These are also gender neutral guidelines. Complaints from men around sexual harassment and inappropriate behaviour are on the increase as men are subject to unwelcome advances from both men and women.

What F.R.I.E.S. means

Here is an adapted version of the Planned Parenthood guidelines around consent to apply to personal workplace relationship:

  • Freely given. Developing a personal relationship with someone is a decision that should be made without pressure, force, manipulation or under the influence of any substance. (this is sexual harassment.)
  • Reversible. Anyone can change their mind about what they want to do, at any time, even if you have been on other dates or had previous encounters. If penalties of any kind are imposed, then this is also sexual harassment. This is the situation which causes the most difficulty when personal relationships in the workplace go sour and/or end.
  • Informed. Be honest. Paul told me “Janine invited me to join a group of colleagues for a TGIF drink. When I arrived at the bar, no one else was there. I felt uncomfortable having a drink alone with her. I was afraid how it would be perceived and the gossip. I also wasn’t sure if she had tried to engineer a chance to be alone with me. It didn’t feel right.”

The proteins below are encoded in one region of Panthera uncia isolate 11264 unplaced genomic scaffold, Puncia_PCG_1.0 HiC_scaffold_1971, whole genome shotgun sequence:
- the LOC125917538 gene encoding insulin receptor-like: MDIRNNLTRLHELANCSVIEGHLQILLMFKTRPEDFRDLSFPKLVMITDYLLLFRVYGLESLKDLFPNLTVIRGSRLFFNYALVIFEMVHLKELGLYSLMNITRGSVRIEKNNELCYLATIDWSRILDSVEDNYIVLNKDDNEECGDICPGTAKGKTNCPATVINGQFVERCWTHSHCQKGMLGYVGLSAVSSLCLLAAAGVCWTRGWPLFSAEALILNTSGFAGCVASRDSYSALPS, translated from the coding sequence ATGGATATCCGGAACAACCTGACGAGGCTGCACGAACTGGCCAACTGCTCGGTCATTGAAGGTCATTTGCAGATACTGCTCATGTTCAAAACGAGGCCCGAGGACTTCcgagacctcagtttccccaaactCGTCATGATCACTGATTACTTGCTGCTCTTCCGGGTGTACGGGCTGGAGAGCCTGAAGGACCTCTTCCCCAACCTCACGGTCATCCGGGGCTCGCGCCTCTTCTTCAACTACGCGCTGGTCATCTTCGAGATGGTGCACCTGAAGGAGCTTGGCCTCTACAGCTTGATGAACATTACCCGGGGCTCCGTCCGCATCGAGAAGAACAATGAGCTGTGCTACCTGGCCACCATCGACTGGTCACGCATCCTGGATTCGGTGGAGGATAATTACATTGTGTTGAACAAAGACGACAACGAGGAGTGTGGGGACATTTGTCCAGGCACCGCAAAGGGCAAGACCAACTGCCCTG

• Enthusiastic. If someone isn’t agreeable and needs any level of persuasion  – let it go. The days of the “lady (or even man) doth protest too much” are gone.
  • Specific.  Agreeing to an after work drink or lunch isn’t the same as going to dinner or a night club.


Some additional points to consider:

  • If you are in a relationship with a co-worker regardless of the policy of your organisation you may want to consider declaring the relationship to your boss and colleagues if it becomes longer term.
  • You should also factor in the professional implications of your relationship on the workplace if it’s serious. Personal workplace relationships present more complex challenges than straightforward private and social contact.

In the workplace the objectives are of the organisation are a top priority and this can interfere with personal needs. If you find yourself conflicted seek a coach or mentor for support.

If your organisation needs support sourcing and attracting top talent – get in touch NOW!